But then it happened. My face got really hot, my heart started racing, and I was booking it to the bathroom so that I could have the most unsatisfying cry I’ve ever experienced in my life. I needed to really let loose, but because I was at work I had this weird sob in the bathroom stall – so needless to say, that still left me feeling awful.

Generally my disposition is upbeat, happy and overall friendly. So when I was asked how things were going I tried to be upbeat and convey that everything was fine. This person knows me well from past work experiences, and called me on my BS immediately and set up time for us to chat. I expressed that I was feeling a lack of direction from my boss. I realized that I wasn’t actually being managed. I was floundering and it was scary. I had never been in a situation like this before. The conversation with my co-worker was really great and completely reset how I was feeling.

Fast forward a couple of months (like month 6), and I was starting to feel like things were no longer working so great, upon which there was some re-organization and a change in management for my team. With the changes, I was asked to meet with some folks for coffee to get a pulse check on how things are going, what I think we could do as a team to improve etc. Again, another very motivating encounter, and I was feeling really good.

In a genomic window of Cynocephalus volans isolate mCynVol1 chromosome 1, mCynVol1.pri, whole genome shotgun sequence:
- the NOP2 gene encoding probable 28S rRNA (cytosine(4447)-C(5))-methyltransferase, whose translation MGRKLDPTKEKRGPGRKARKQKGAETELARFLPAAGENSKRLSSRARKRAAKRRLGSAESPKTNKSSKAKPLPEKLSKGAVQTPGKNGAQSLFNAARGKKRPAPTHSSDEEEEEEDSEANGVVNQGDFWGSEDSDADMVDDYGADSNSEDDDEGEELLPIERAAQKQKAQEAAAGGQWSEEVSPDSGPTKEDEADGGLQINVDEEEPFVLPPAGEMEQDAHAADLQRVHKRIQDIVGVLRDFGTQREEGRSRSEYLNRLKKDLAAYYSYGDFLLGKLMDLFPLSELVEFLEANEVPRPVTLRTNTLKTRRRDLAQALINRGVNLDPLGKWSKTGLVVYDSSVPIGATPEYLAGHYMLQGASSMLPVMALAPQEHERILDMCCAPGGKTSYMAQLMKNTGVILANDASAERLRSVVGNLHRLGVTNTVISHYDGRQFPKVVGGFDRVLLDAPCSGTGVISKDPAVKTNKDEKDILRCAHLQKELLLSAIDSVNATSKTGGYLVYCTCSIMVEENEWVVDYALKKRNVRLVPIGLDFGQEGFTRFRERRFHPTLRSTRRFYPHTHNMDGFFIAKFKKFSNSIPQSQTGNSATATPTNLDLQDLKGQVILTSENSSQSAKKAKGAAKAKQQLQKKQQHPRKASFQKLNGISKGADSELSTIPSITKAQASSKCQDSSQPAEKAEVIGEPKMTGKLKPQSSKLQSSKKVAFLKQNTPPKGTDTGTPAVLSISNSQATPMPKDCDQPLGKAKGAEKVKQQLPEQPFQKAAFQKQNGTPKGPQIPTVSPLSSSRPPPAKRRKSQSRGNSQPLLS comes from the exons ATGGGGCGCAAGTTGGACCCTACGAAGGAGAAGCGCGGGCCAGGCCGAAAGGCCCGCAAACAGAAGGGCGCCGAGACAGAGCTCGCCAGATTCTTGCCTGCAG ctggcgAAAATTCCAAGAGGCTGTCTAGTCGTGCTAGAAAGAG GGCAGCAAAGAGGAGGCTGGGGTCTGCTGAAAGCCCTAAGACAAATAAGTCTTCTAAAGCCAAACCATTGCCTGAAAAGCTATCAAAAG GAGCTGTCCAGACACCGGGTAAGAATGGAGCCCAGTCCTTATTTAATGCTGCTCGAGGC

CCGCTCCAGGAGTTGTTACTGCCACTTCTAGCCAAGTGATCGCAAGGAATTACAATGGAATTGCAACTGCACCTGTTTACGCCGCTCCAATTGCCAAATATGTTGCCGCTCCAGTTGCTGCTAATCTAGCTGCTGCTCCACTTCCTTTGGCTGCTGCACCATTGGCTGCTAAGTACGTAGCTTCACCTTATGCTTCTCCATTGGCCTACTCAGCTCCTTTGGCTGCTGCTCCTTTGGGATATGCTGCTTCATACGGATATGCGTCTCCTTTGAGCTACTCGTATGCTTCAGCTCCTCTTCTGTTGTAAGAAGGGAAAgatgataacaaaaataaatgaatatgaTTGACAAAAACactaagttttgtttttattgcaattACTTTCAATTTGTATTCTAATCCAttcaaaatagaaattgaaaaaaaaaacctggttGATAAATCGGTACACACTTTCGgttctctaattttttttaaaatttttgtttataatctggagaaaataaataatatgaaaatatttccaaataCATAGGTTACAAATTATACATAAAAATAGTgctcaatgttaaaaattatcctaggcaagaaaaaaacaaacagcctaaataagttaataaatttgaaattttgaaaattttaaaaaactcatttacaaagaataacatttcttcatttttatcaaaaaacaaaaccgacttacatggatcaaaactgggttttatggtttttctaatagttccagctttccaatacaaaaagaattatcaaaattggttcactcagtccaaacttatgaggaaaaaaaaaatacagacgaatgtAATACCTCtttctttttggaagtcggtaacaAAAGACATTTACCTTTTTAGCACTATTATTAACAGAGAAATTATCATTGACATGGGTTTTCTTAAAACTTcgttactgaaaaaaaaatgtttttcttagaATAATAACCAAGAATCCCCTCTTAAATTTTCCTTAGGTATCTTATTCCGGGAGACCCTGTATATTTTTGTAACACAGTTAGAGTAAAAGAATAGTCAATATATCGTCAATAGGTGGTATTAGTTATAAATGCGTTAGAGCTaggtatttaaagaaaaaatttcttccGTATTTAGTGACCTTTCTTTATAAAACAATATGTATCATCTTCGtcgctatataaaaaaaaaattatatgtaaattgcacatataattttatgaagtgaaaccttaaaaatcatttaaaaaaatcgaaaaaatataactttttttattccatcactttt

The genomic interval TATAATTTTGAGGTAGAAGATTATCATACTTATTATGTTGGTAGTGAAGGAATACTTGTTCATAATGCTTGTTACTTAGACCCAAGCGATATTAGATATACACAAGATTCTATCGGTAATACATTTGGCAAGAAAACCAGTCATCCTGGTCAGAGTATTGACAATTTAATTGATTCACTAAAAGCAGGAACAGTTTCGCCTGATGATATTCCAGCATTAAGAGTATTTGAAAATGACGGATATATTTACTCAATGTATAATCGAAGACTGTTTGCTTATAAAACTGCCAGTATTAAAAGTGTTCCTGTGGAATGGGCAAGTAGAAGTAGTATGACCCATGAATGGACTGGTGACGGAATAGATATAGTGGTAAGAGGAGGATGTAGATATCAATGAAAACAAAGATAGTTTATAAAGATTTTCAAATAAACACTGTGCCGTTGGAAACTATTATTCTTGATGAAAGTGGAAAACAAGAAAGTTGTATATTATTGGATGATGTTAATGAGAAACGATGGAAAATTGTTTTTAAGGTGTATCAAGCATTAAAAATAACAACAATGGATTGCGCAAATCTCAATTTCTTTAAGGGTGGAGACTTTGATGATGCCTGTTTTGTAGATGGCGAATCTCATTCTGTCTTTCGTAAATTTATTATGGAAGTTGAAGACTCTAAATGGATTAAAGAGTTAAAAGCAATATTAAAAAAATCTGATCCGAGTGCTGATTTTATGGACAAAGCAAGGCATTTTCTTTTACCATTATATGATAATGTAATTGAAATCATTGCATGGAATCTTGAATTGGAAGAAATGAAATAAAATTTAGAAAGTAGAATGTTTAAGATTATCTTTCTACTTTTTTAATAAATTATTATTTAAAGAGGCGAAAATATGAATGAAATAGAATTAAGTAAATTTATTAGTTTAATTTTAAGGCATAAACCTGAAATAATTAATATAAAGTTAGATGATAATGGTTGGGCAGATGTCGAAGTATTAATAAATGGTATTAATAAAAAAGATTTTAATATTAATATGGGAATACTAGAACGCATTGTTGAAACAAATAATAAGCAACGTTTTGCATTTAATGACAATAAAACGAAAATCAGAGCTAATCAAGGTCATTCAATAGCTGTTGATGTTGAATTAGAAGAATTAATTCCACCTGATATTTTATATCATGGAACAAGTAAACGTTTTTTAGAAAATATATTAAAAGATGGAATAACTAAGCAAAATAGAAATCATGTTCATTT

This was a false sense of motivation because shortly after that coffee I got sucker punched. Actually, I have called it sucker punched in the gut and then immediately struck across the face (figuratively speaking of course). That’s what it felt like. I had been working from home one afternoon and had a call to discuss some deliverables. The call was great. I could tell that clearer direction was being given in regards to how the team should work, and where we should be concentrating our time and efforts. I was feeling like there might be some hope for this job and me after all!

Then, the conversation took a weird turn. I was told that there had been some talk about whether I was the right fit for the job, that maybe I’m in over my head, and that I didn’t know what I was doing…I will hold now for your stunned reaction. I was floored. I asked where this feedback had come from because I was surprised to hear something like that. The response was, “I heard it from a couple of people.”